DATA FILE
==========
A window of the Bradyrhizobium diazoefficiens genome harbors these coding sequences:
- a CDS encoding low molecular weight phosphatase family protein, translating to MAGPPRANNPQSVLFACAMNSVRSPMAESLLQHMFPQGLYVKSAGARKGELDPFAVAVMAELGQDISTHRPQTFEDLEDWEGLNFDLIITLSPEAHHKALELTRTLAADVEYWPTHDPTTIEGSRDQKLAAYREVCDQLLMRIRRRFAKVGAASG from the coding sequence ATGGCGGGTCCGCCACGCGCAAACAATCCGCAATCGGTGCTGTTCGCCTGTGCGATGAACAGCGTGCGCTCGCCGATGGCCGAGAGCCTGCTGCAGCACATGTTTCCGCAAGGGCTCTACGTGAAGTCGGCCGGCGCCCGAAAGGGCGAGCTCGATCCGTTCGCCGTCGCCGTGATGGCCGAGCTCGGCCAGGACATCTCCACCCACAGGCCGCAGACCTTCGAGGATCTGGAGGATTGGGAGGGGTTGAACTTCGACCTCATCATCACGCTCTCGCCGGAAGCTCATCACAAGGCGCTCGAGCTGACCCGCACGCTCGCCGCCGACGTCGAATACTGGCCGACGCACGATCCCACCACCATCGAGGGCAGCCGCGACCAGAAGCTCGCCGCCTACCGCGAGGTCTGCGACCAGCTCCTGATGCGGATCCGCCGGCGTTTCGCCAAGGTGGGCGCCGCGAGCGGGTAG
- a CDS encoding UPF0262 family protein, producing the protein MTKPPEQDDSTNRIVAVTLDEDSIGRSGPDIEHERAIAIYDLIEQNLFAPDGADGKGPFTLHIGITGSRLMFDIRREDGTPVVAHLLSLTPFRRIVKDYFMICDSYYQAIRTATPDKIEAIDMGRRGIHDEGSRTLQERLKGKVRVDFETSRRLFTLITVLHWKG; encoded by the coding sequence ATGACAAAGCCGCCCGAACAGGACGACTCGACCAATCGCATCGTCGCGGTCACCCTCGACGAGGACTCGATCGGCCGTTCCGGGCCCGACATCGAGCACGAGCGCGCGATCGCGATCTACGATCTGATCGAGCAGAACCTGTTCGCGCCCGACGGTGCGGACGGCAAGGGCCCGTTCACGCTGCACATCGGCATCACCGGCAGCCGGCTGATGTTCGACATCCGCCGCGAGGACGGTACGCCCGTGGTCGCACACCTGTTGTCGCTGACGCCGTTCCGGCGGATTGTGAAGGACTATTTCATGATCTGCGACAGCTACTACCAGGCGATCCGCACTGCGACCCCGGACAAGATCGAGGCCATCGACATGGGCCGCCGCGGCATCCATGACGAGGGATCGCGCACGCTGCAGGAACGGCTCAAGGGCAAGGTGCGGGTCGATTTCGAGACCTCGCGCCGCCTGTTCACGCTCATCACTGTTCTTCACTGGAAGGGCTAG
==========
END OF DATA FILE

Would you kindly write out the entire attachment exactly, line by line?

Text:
A window of the Bradyrhizobium diazoefficiens genome harbors these coding sequences:
- a CDS encoding low molecular weight phosphatase family protein, translating to MAGPPRANNPQSVLFACAMNSVRSPMAESLLQHMFPQGLYVKSAGARKGELDPFAVAVMAELGQDISTHRPQTFEDLEDWEGLNFDLIITLSPEAHHKALELTRTLAADVEYWPTHDPTTIEGSRDQKLAAYREVCDQLLMRIRRRFAKVGAASG from the coding sequence ATGGCGGGTCCGCCACGCGCAAACAATCCGCAATCGGTGCTGTTCGCCTGTGCGATGAACAGCGTGCGCTCGCCGATGGCCGAGAGCCTGCTGCAGCACATGTTTCCGCAAGGGCTCTACGTGAAGTCGGCCGGCGCCCGAAAGGGCGAGCTCGATCCGTTCGCCGTCGCCGTGATGGCCGAGCTCGGCCAGGACATCTCCACCCACAGGCCGCAGACCTTCGAGGATCTGGAGGATTGGGAGGGGTTGAACTTCGACCTCATCATCACGCTCTCGCCGGAAGCTCATCACAAGGCGCTCGAGCTGACCCGCACGCTCGCCGCCGACGTCGAATACTGGCCGACGCACGATCCCACCACCATCGAGGGCAGCCGCGACCAGAAGCTCGCCGCCTACCGCGAGGTCTGCGACCAGCTCCTGATGCGGATCCGCCGGCGTTTCGCCAAGGTGGGCGCCGCGAGCGGGTAG
- a CDS encoding UPF0262 family protein, producing the protein MTKPPEQDDSTNRIVAVTLDEDSIGRSGPDIEHERAIAIYDLIEQNLFAPDGADGKGPFTLHIGITGSRLMFDIRREDGTPVVAHLLSLTPFRRIVKDYFMICDSYYQAIRTATPDKIEAIDMGRRGIHDEGSRTLQERLKGKVRVDFETSRRLFTLITVLHWKG; encoded by the coding sequence ATGACAAAGCCGCCCGAACAGGACGACTCGACCAATCGCATCGTCGCGGTCACCCTCGACGAGGACTCGATCGGCCGTTCCGGGCCCGACATCGAGCACGAGCGCGCGATCGCGATCTACGATCTGATCGAGCAGAACCTGTTCGCGCCCGACGGTGCGGACGGCAAGGGCCCGTTCACGCTGCACATCGGCATCACCGGCAGCCGGCTGATGTTCGACATCCGCCGCGAGGACGGTACGCCCGTGGTCGCACACCTGTTGTCGCTGACGCCGTTCCGGCGGATTGTGAAGGACTATTTCATGATCTGCGACAGCTACTACCAGGCGATCCGCACTGCGACCCCGGACAAGATCGAGGCCATCGACATGGGCCGCCGCGGCATCCATGACGAGGGATCGCGCACGCTGCAGGAACGGCTCAAGGGCAAGGTGCGGGTCGATTTCGAGACCTCGCGCCGCCTGTTCACGCTCATCACTGTTCTTCACTGGAAGGGCTAG